Category Archives: Singapura cat

The Smallest, Tallest, Fastest and Oldest Cat and Dog Breeds

By Linda Cole

Over the years, selective breeding has given cat and dog breeds a variety of sizes, shapes and abilities. You can’t help but wonder if a Chihuahua really does think he’s as big as a Great Dane. Cats and dogs have found their way into our hearts, though, and I wanted to share some fun trivia about the smallest, tallest, fastest and oldest of our four legged friends.

Smallest dog and cat breeds

Chihuahua – He may be the smallest dog breed in the world, but his ancestors were thought of in a big way. The Aztecs believed this little dog had mystical powers and could see the future, heal the sick and guide souls through the underworld. That might explain the Chihuahua’s stubborn streak. Despite his diminutive size, the tenacious breed is on a list of the top ten watchdogs recommended by security experts. The Chihuahua is no more than 5 inches at the shoulder and weighs 6 pounds or less. Average lifespan is 12 to 20 years.

Singapura – One of the sixteen natural cat breeds, this intelligent kitty is athletic, muscular, playful and curious. Native to the island of Singapore where she lived as a feral cat on the streets, her early existence is a mystery. The breed developed naturally, without human intervention. It wasn’t until the 1970s when the Singapura was developed as a breed. The cat weighs 4 to 8 pounds and has an average lifespan of 12 to 15 years. You can learn more about the Singapura in this article from the CANIDAE RPO archives. The cat breed with the shortest legs is the Munchkin, with an average lifespan of 13 to 15 years.

Tallest dog breed

Irish Wolfhound – His name indicates a dog with a fierce demeanor, but this sighthound is a gentle soul despite his enormous size, and gets along well with everyone, including kids and other dogs. However, his fierceness as a hunter of large game is legendary. Native to Ireland, and old Irish proverb aptly described the breed as “Gentle when stroked, fierce when provoked.” Standing 30 to 35 inches at the shoulder and weighing 105 to 180 pounds, their average lifespan is 6 to 8 years. The Mastiff is the heaviest dog breed, weighing 120 to 230 pounds, with a lifespan of 8 to 10 years.

Largest cat breed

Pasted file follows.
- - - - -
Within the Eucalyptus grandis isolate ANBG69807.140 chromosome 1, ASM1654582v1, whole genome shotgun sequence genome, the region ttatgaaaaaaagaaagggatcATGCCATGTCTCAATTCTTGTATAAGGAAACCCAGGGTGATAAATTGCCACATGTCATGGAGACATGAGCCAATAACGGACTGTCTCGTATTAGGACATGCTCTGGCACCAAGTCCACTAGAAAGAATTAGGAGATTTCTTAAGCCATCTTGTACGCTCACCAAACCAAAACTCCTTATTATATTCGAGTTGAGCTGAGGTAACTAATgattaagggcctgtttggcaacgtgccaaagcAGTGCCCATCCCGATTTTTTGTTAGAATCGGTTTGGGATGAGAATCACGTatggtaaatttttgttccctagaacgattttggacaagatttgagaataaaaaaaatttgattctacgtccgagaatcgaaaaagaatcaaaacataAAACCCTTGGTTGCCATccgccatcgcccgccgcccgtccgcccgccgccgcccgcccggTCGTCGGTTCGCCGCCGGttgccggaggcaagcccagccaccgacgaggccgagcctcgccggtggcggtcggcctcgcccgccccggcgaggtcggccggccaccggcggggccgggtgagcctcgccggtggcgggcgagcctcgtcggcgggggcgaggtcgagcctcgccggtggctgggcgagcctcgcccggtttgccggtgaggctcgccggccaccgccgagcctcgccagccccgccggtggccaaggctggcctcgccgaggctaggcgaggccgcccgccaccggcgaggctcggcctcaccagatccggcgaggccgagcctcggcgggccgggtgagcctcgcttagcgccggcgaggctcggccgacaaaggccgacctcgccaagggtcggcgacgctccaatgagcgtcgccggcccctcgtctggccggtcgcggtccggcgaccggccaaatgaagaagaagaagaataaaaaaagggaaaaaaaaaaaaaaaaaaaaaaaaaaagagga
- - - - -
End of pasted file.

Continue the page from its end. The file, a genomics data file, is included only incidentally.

Ragdoll – Developed in America in the early 1960s, the Ragdoll is a good natured, laid back kitty that loves to be with her people. She enjoys being held and has a tendency to go limp when she’s picked up. Some males weigh up to 35 pounds, but the average size is around 20 pounds. A Ragdoll can be three times larger than other breeds. This “dog-like” feline gets along well with the entire family. Average lifespan is 12 to 15 years.

Fastest dog and cat breed

Greyhound – One of the oldest dog breeds, the Greyhound originated in the Middle East and North Africa regions. Other sighthounds like the Whippet, Saluki and Afghan Hound aren’t that far behind, but at around 45 mph this speedy breed tops all dog breeds. The Greyhound is number 7 on the fastest land animal list, with the Cheetah holding the top spot. But when it comes to stamina, the Greyhound is far superior to the Cheetah who fizzles out after a short burst of speed. A Greyhound’s average lifespan is 10 to 13 years.

Egyptian Mau – This super intelligent kitty is the only domesticated cat with a spotted coat that occurs naturally. Originating in Egypt, the Mau was given high status and worshiped like a god. In Ancient Egypt, the word Mau means cat. The Cat Fanciers’ Association describes the breed as “something a little exotic, a little jungle, a little breathtaking and a little primitive.” This little beauty’s hind legs are longer than her front legs, and along with her spotted coat, she looks Cheetah-like. Not as fast as the Cheetah or Greyhound, the Mau has a top speed of 30 mph. Average lifespan is 12 to 15 years.

Oldest dog and cat breed

Saluki – Originating in the Middle East sometime around 329 BC, the Saluki holds the title as the world’s oldest breed. The Saluki was bred as a medium size sighthound to hunt gazelle and hare in the deserts. Highly prized, the Saluki was given noble treatment over all other dog breeds, sharing their owner’s food and tent. The Saluki may look elegant, but he’s an athletic, quick and unrelenting hunter, with stamina and speed to chase down his prey. Average lifespan is 12 to 14 years.